Queer Utopian Performance at Texas A&M University
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Through a combination of personal interviews and participant-observation in three field sites ? the Tim Miller workshop and performance of October 2010 and the student organizations Cepheid Variable and the GLBT Aggies ? I argue that manifestations of utopian desire and performance circulate within and among marginalized groups on the Texas A&M University campus, undermining the heteronormative and monolithic utopia the university attempts to present. I participated in each night of rehearsal during the Tim Miller workshop, as well as the creation and performance of my own solo autobiographical monologue as a part of the ensemble. My participant-observation in Cepheid Variable and the GLBT Aggies was concurrent, consisting of attendance at both weekly organizational meetings and outside events sponsored by the organizations over two years. I argue that the Tim Miller workshop and performance is best understood by examining the intersection of queer intimacy, utopia, and performance. I argue that processes of connection, sharing, and mutual transformation allowed it to function as an example of queer utopian performance qua performance at Texas A&M. I explore the links between the ?nerd,? ?queer,? and ?family? identities of Cepheid Variable, arguing that the intersection of these identity-markers and the performance practices which reinforce them enable Cepheid Variable to create a utopian space on the Texas A&M campus for those students who do not fit traditional notions of Aggie identity. I explore two Cepheid performance practices: noise-making and storytelling, arguing that they construct, support, and interweave each element of Cepheid identity, allowing the organization to perpetuate and reaffirm its utopian and counterpublic statuses at Texas A&M. I explore what the GLBT Aggies claims to provide in theory, juxtaposed with what it actually accomplishes in practice. I examine a moment of crisis the LGBTQ community at Texas A&M faced in spring 2011. I argue that the utopia the GLBTA promises remains unfulfilled because the marginalization of the LGBTQ community at large leaves diversity within that community unaddressed. I conclude that utopian communities persist if able to adapt, and that the strength of the intimacy built into queer utopias in particular sustains them through time.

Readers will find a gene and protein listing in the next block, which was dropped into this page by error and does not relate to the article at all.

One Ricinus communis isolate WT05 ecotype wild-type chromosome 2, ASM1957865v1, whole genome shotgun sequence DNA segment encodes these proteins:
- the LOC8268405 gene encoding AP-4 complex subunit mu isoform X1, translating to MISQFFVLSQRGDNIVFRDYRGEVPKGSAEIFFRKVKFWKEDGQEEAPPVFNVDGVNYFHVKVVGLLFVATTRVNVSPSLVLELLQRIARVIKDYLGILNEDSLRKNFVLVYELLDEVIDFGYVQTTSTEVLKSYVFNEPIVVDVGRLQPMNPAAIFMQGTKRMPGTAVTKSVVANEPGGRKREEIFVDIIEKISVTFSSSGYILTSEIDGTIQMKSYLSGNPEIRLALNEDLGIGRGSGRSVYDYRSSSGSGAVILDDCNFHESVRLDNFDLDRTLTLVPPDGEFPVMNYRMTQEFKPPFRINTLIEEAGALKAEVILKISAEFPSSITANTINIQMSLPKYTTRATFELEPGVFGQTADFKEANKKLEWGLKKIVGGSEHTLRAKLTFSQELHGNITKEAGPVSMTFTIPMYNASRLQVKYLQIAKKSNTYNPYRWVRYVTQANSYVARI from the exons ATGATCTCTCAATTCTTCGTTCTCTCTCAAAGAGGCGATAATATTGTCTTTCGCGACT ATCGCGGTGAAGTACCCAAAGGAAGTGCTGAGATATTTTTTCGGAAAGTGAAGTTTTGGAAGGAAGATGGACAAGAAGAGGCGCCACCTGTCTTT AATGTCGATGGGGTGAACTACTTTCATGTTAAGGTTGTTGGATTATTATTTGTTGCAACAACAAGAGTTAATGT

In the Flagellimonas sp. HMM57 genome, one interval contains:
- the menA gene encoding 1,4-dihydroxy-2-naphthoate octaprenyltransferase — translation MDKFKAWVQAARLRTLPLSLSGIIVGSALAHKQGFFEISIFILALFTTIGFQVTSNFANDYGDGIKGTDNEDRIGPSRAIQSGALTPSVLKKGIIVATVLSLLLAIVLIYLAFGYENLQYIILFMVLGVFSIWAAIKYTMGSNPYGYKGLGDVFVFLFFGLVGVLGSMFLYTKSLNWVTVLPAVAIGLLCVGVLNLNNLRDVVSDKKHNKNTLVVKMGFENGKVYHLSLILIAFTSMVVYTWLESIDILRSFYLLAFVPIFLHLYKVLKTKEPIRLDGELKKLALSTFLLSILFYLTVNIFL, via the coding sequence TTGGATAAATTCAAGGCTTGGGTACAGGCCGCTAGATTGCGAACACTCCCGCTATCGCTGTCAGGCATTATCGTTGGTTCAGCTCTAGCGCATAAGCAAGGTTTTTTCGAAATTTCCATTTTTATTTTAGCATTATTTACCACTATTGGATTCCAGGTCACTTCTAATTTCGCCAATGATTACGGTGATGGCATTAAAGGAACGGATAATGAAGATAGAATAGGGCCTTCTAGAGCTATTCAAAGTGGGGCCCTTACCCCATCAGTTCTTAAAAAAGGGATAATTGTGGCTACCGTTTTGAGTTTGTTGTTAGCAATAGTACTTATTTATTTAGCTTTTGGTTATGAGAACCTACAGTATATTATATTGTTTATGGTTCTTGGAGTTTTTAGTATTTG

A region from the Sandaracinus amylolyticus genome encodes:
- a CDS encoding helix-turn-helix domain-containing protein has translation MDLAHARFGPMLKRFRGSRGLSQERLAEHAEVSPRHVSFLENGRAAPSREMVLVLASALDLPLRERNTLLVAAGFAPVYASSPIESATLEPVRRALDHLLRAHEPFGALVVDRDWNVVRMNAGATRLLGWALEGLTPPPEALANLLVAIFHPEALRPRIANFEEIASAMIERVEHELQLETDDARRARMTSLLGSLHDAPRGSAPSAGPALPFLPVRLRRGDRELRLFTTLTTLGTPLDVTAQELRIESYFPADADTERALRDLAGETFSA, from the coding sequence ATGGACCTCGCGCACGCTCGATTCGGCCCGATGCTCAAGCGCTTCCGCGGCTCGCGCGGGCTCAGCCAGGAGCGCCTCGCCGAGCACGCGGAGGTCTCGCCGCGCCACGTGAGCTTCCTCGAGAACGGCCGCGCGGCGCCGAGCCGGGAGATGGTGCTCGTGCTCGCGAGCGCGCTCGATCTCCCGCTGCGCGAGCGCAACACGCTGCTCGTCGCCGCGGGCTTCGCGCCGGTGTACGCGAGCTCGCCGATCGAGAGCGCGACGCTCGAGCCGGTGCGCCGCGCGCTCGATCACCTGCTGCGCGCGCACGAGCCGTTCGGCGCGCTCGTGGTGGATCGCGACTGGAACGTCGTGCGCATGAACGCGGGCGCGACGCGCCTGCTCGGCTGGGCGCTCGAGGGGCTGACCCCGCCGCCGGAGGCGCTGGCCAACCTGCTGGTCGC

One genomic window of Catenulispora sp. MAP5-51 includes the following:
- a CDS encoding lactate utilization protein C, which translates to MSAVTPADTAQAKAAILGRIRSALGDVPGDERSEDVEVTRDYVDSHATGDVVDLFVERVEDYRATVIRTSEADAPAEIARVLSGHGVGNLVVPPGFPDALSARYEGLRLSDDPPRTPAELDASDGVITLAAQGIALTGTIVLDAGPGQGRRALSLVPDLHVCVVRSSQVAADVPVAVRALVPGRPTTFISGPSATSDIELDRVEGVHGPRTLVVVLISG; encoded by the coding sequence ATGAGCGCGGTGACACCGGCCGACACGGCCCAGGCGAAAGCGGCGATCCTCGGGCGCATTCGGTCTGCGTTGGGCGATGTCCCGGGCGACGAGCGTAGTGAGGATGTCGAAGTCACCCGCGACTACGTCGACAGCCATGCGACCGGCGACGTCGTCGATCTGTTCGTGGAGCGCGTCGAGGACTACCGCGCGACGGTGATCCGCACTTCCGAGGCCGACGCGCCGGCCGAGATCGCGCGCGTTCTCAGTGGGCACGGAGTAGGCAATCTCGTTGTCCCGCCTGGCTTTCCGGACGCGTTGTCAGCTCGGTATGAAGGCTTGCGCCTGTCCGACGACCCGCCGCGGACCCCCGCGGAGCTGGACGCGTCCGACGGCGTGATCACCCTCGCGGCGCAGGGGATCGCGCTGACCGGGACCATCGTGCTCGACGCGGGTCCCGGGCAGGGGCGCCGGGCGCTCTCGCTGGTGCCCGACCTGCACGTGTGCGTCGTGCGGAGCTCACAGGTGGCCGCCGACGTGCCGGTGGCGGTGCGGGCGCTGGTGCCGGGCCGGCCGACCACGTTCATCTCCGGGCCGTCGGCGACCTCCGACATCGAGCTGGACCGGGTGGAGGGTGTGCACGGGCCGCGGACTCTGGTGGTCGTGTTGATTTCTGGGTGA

Texas A&M University
Sayre, Dana (2012). Queer Utopian Performance at Texas A&M University. Master's thesis, Texas A&M University. Available electronically from
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